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At a time when many investors are looking to cash out, some market experts caution to stay in.
Now is not the time to sell, David Katz, of Matrix Asset Advisors told CNBC's Erin Burnett on "Squawk on the Street."
"The last time stocks were this cheap was in the early '70s," he said. "We think if you have any sort of perspective, stocks are going to be higher."
McGraw-Hill, for instance, is "dirt cheap at eight times earnings," he said. He also suggested investors look at Dell , Cisco , and Devon Energy.
Lawrence Glazer, of Mayflower Advisors, also advised investors to lose the victim mentality.
"It's never paid to sell into that fear," he said. "Take advantage of these opportunities; they happen once in a lifetime."
Glazer outlined two choices for the investor on "Squawk on the Street."
Last week, it was the Lehman Brothers credit default swaps at the heart of the market's palpatations. The next thing will be Washington Mutual swaps, says Craig Columbus, Advanced Equities Asset Management chief market strategist.
Blue chips may be black and blue, but Tim Bajarin of Creative Strategies sees potential in the tech sector.
“Technology is not going away, it’s only going to have a stronger position in the market over time.”
As government officials weigh how to limit executive pay at financial firms looking for a handout from the bailout, proxy advisor Glass Lewis & Co. has released its report on executive pay in 2007.
Using its own pay-for-performance formula, Glass Lewis, reveals the 25 S&P 500 CEOs it considers to be the most overpaid, and the 25 it sees as the most underpaid. (The report also takes a look at Russell 3000 CEOs as well.)
The formula takes annual compensation into account. It also includes the company's performance, using metrics that include the firm's 2007 net income, its share price performance and its return on equity. What the formula excludes is a CEO's deferred compensation, which is included in a CEO's total compensation as disclosed in SEC filings.
What companies overpaid their CEOs? According to the report, SprintNextel , homebuilders KB Homes and Pulte Homes , CBS , General Motors and Ford . It is interesting to note, the CEOs of the failed brokerages Bear Stearns and Lehman Brothers weren't included on the list. But remember, their troubles, while apparent last year, accelerated in 2008.
As far as the best values, Apple , Amazon and the oil services firm Schlumberger were among those companies underpaying their executives, executives who delivered superior performance last year.
Peter Eliades, analyst at Stockmarket Cycles, told CNBC that although we have not yet hit market bottom, there are still a few stocks that look "interesting."
Sri Raman, senior analyst at StarMine, pinpointed companies that are expected to announce both positive and negative earnings surprises in the coming weeks.
The stock market is likely to bounce back at some point and the bounce will have "some magnitude" but longer term the economy will still struggle, Bob Doll, Vice Chariman & Global Chief Investment Officer of Equities BlackRock told CNBC.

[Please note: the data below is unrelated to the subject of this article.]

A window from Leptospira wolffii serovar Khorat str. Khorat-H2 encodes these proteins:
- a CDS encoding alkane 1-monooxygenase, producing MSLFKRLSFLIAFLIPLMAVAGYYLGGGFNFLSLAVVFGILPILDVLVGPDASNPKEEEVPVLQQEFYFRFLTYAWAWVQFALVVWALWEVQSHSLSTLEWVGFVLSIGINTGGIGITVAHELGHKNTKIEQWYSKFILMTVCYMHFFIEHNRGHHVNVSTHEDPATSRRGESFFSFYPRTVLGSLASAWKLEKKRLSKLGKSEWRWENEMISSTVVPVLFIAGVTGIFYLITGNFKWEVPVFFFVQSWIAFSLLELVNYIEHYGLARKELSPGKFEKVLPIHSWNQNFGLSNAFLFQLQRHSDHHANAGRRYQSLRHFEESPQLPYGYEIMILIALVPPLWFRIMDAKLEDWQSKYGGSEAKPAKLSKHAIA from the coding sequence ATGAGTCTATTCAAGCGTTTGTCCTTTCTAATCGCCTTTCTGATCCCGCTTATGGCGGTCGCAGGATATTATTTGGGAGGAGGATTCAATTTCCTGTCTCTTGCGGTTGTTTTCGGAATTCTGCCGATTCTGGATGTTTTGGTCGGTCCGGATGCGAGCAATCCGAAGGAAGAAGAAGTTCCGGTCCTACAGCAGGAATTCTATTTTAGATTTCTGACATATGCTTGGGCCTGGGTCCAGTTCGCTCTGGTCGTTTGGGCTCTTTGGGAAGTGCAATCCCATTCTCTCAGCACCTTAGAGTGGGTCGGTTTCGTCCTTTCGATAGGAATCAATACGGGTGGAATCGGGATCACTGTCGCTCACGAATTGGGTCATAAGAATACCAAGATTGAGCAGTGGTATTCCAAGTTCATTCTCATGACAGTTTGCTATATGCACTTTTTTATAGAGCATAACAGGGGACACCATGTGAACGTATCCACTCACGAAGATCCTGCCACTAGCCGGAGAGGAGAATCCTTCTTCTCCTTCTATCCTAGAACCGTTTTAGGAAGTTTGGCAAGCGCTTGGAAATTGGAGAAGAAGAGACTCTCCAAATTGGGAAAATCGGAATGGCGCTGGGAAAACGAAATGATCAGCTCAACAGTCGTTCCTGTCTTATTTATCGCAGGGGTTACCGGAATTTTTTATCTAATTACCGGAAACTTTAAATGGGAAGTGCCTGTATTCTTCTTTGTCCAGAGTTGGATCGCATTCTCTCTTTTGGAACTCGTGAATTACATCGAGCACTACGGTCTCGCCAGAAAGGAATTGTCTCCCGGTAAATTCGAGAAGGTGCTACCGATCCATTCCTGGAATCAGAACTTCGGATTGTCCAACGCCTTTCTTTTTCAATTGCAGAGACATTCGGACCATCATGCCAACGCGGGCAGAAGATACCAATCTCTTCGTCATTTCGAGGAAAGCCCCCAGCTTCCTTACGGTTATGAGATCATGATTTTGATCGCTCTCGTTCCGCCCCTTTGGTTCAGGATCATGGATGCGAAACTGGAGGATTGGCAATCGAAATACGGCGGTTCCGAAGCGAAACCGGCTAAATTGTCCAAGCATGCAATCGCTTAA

"Don't expect huge economic growth post recession ... as such I think you need higher-quality names in your portfolio," Doll said.
When the market bounce happens, economy-exposed sectors such as energy and insurance are likely to bounce.
This market is now a bear-within-a-bear: The S&P 500 have given up 20 percent since Sept. 1, 2008.
To paraphrase the Beatles, about 30 S&P stocks are "half the stock I used to be": down by 50 percent or more.
160 stocks have lost more than 25 percent month-to-date
325 stocks are at 52-week lows
25 stocks are at ALL-TIME lows
17 stocks have share prices less than $5
Only 15 stocks are up month-to-date
The Big Losers:
(percentage change downward since Sept. 1)
General Growth Properties
Las Vegas Sands
A global round of rate cuts was coordinated by the U.S. Federal Reserve, European Union, Switzerland, Canada, Sweden and the Bank of England. But the stock markets' response was tepid at best.
Steve Forbes, chief executive of Forbes, told CNBC that solving the global economic crisis will require a more than the rate cuts.
First and foremost? Hank Paulson and the Treasury should act quickly to end the mark-to-market "nonsense."
After the global rate cut, why was the market rally so weak? Art Hogan, chief market strategist at Jefferies & Company, offered his insights to CNBC. He also gave sector picks and portfolio allocation advice.
Everyone welcomed the coordinated rate cuts from the U.S. Federal Reserve, European Union, Switzerland, Canada, Sweden and the Bank of England. But Hogan compared the intercontinental move to an ambulance:
"You're glad it got to your house in time. But you don't celebrate the fact that you needed an ambulance in the first place."
So what will it take to get stocks booming again?
"What the [equities] market wants is to see the credit markets working again. The first time you see a TED spread that collapses instead of expanding, or the first time we see the Libor rate coming down, the market's going to blast off." (Check those spreads here )